Over the last few years, the Mexican economy has grown until it is now the 15th largest in the world. A large element of this success has come from the implementation of trade deals with a number of nations—primarily, Canada and the United States. An increasing number of businesses are now realizing the benefits of offshoring.
In other words, they are outsourcing aspects of their business to Mexico, allowing them to take full advantage of reduced manufacturing costs and access to quality, skilled labor at lower rates than those offered in either Canada or the USA, and then importing the merchandise from Mexico.
While there are undoubtedly a number of advantages to working and doing business south of the border, it is worth noting that there can also be downsides. Being aware of these before you make any decisions can help to ensure that you make the best move for your business.
Without further ado, it’s time to consider the risks of doing business in Mexico.
Be Cautious With Contacts
Staying sharp and shrewd is common sense in any country, but dealing with the wrong contact in Mexico could have legal implications for your business. The government will view your organization in a negative light if you are found to have connections with criminals or dangerous characters—for example, if your supplier is found to have connections to a gang or possesses a criminal record.
To protect your professional reputation, you need to be careful who you work with.
High Crime Levels
Another major risk is the high level of crime still present in many areas of Mexico—particularly Juarez and other border cities. Drug dealers and criminals retain a sinister presence in several border areas. Some places are more dangerous than others, and many factories will have strong security measures in place.
However, the risks remain. Keeping your wits about you is crucial, not only to preserve your business but also to potentially save your life.
As with any other country, there are a lot of forms, permits, and pieces of paperwork which must be completed and processed before you can move ahead with any business deals or opportunities.
The government departments of Mexico have a reputation for being notoriously slow when it comes to processing and granting permits, and this can be an issue if you need to move quickly, or have time-sensitive investments.
Tricky Government Policies
In a recent analysis by the World Bank, Mexico ranked relatively low down on the scale with regards to the ease of doing business in the country. The research considered a range of factors, including starting a business, dealing with permits, accessing electrical supplies, registering property, paying business taxes, enforcing contracts, and obtaining credit, amongst other factors.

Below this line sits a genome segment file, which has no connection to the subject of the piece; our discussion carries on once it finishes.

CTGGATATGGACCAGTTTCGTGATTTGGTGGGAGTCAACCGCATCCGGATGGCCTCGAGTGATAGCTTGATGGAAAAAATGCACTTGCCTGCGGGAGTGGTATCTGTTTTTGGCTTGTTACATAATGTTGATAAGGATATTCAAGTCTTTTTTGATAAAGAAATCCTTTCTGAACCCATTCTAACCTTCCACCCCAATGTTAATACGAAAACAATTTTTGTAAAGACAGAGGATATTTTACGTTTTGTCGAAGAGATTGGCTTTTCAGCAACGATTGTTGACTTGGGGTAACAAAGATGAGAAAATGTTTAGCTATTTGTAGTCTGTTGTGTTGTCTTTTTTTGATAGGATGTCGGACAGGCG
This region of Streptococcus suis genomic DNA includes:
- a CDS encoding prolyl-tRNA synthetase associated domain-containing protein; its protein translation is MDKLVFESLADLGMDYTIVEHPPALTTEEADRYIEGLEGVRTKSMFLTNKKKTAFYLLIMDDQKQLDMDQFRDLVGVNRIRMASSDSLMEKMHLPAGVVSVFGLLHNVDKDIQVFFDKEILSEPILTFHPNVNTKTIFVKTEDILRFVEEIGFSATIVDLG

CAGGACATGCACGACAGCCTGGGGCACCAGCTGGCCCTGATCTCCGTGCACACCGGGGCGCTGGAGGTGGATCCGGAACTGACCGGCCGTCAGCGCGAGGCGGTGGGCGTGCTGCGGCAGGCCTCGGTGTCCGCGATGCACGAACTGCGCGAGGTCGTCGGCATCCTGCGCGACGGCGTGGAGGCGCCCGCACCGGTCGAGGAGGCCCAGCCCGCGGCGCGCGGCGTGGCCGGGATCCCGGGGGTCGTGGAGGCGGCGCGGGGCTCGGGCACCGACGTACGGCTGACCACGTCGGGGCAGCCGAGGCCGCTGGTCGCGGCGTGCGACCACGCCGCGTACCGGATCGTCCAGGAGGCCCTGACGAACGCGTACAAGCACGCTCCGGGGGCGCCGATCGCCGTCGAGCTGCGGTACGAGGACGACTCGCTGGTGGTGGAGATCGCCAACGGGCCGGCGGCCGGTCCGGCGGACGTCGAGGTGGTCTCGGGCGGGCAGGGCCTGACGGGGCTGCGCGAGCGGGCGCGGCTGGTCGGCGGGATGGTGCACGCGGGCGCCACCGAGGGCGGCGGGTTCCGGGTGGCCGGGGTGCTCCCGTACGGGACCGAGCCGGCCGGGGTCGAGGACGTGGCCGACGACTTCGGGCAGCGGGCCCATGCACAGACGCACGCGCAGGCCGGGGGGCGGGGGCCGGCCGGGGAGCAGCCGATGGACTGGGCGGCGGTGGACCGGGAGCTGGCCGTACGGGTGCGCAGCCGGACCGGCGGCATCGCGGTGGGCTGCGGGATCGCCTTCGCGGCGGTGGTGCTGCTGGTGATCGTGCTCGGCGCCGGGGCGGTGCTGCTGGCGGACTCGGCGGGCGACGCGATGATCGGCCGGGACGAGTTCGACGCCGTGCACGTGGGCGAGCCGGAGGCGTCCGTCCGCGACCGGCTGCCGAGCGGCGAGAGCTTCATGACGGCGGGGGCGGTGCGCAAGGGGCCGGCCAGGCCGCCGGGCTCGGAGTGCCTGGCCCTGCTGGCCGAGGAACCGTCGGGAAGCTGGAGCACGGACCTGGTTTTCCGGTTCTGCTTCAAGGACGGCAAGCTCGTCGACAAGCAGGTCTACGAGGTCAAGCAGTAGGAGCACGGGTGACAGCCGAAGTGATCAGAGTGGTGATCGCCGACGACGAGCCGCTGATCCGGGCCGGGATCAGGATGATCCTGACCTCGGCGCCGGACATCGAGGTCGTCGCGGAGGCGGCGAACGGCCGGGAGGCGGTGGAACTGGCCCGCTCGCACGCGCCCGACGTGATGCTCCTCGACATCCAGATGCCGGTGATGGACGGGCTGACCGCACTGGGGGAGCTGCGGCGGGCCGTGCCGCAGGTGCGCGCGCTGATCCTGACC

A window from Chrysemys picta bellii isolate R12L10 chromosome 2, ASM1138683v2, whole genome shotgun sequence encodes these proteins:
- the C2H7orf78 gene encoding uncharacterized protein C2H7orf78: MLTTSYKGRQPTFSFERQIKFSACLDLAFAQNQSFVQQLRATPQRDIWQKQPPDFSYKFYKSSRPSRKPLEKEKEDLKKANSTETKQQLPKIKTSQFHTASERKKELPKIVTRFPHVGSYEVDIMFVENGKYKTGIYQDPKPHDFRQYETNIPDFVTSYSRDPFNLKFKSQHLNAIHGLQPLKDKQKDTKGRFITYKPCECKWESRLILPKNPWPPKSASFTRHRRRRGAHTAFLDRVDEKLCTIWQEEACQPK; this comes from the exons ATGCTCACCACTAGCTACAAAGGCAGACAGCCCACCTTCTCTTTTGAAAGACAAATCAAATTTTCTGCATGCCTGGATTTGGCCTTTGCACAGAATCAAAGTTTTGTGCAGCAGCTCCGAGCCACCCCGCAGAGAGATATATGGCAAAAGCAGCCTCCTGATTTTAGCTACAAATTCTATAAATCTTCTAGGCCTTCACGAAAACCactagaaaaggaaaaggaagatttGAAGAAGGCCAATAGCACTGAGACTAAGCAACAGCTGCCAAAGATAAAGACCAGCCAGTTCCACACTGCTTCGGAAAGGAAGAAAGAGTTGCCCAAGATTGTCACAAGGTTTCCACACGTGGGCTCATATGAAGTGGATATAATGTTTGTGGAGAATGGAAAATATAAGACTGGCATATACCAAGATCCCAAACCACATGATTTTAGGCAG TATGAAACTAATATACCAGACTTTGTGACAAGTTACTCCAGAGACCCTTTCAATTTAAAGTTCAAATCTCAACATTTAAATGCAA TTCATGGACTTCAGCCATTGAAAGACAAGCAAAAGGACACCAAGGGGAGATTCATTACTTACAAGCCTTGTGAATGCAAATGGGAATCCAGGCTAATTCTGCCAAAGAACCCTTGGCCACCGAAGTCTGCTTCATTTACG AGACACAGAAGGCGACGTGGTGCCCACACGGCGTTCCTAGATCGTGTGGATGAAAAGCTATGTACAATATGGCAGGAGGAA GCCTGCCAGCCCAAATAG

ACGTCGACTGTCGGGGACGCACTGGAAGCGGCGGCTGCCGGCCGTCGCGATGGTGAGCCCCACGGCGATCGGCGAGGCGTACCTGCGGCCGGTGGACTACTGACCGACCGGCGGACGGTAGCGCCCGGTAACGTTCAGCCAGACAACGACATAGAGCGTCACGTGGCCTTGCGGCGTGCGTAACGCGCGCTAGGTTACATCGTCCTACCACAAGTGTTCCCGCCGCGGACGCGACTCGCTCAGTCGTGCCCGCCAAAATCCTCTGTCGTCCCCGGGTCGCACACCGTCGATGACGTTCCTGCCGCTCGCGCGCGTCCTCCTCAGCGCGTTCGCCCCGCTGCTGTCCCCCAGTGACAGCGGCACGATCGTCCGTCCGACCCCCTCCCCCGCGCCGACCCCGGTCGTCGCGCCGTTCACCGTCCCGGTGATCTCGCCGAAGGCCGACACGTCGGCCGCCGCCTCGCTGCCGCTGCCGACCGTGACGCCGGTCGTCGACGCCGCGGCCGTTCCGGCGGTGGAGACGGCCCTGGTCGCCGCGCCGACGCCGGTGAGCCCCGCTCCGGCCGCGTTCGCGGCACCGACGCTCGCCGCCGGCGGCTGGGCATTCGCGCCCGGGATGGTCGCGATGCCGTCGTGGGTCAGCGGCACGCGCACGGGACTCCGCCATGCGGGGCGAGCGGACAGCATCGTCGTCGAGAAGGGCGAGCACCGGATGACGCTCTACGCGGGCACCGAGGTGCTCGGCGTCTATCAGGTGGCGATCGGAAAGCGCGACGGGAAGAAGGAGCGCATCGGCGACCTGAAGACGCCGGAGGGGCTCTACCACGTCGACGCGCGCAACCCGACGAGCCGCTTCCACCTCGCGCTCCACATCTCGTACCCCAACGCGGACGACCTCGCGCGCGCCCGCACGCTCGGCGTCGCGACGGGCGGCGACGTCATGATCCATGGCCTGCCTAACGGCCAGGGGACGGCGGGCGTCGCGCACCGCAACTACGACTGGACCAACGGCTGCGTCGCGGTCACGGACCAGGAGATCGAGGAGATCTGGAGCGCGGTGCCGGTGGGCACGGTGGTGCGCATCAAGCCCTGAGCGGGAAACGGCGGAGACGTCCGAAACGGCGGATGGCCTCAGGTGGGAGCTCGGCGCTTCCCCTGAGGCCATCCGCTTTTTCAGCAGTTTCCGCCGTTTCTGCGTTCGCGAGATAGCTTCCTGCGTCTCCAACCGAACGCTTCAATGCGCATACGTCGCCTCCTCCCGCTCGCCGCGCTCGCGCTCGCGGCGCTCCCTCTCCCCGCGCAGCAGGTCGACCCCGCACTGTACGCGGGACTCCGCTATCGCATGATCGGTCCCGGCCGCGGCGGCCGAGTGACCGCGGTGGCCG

The highest possible number of points is 100, indicating the countries with the easiest government policies to deal with; Mexico scored a 72. While still ahead of India with 67, this is still far behind the United States’ score of 83. The point is that you may encounter some culture shock trying to do business in Mexico.
One of the key issues is around labor. Labor laws in Mexico favor employees, not employers, and this can be tricky to work with. As an example, while employees may simply leave your business, terminating an employee is a long, arduous, and often expensive process.
Taxes and payroll can also be difficult to navigate, as Mexico uses a unique accounting system which can be tricky. Investing in an experienced consultant should always be considered an essential expense.
Learn The Language
One of the largest practical issues with moving your business to Mexico is the prevalence of Spanish. This is the official language of the nation and is considered the language of business. Any tax documents or official papers will need to be translated into Spanish.
In addition, you will need a good working knowledge of the language—not only to be taken seriously, but to avoid the risk of being ripped off or, as discussed earlier, unknowingly entering into business with a potentially harmful contact.
One of the largest concerns about doing business in Mexico comes from uncertainty over the future, especially with regard to ongoing discussions and conversations about the free trade agreements with the United States.
A large portion of the Mexican economy has come from the benefits of these deals, and any alterations or adaptations could have serious impacts on the investment opportunities and potential profitability of doing business in Mexico.
This lack of certainty is an issue and risks becoming a self-fulfilling prophecy. The more businesses who hold off investing due to doubts, the larger the risk to the economy.
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